Michael Howe: Bushranger, Outlaw, and Motocross champion (1814-1817)
In late October 1818 on the banks of the Shannon river, the Tasmanian bushranger Michael Howe was apprehended, clubbed to death and then beheaded. This violent event is the starting point for the painting Michael Howe: Bushranger, Outlaw, and Motocross Champion (1814-1817). In the painting the decapitated body of Michael Howe sits against a tree, his head resting on the ground and his motor bike in the river. Of course Howe was never a motocross champion and certainly never owned a motor bike, rather their presence in the painting reflects the continued impact of Australia’s colonial past.
As with my broader practice Michael Howe: Bushranger, Outlaw, and Motocross Champion (1814-1817), addresses the manner in which, representation of convict masculinity as monstrous and deviant, resonates within the performance of contemporary European Australian masculinity. The absurd incongruity of the painting foregrounds the violent and dislocating effects of a male gaze directed upon itself. Like the decapitated form of Michael Howe, contemporary heterosexual masculinity remains haunted by the spectral presence of patriarchy.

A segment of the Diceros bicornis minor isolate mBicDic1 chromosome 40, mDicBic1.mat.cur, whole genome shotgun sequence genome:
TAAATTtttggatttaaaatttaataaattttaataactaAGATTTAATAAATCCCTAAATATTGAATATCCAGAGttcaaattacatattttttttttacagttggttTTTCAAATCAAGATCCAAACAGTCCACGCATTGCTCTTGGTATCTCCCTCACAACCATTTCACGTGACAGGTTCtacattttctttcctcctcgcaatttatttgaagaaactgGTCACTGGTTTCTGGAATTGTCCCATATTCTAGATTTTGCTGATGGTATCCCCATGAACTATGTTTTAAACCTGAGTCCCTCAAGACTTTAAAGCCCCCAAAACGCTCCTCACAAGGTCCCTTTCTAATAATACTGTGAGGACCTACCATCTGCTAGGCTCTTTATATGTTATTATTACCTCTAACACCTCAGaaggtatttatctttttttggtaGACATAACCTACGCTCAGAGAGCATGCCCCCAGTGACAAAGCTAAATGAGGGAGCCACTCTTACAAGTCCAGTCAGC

This patriarchal spectre ties Australian masculinity to a colonial past it refuses to acknowledge but is unable to forget; a refusal that has, in turn been projected onto landscapes such as the Shannon River. Both real and imagined, these spaces and habitats have become a theatre of discontent, across which, an array of cultural uncertainties play out. An endlessly repeating loop that some call history and others call fiction.
enamel and spray-paint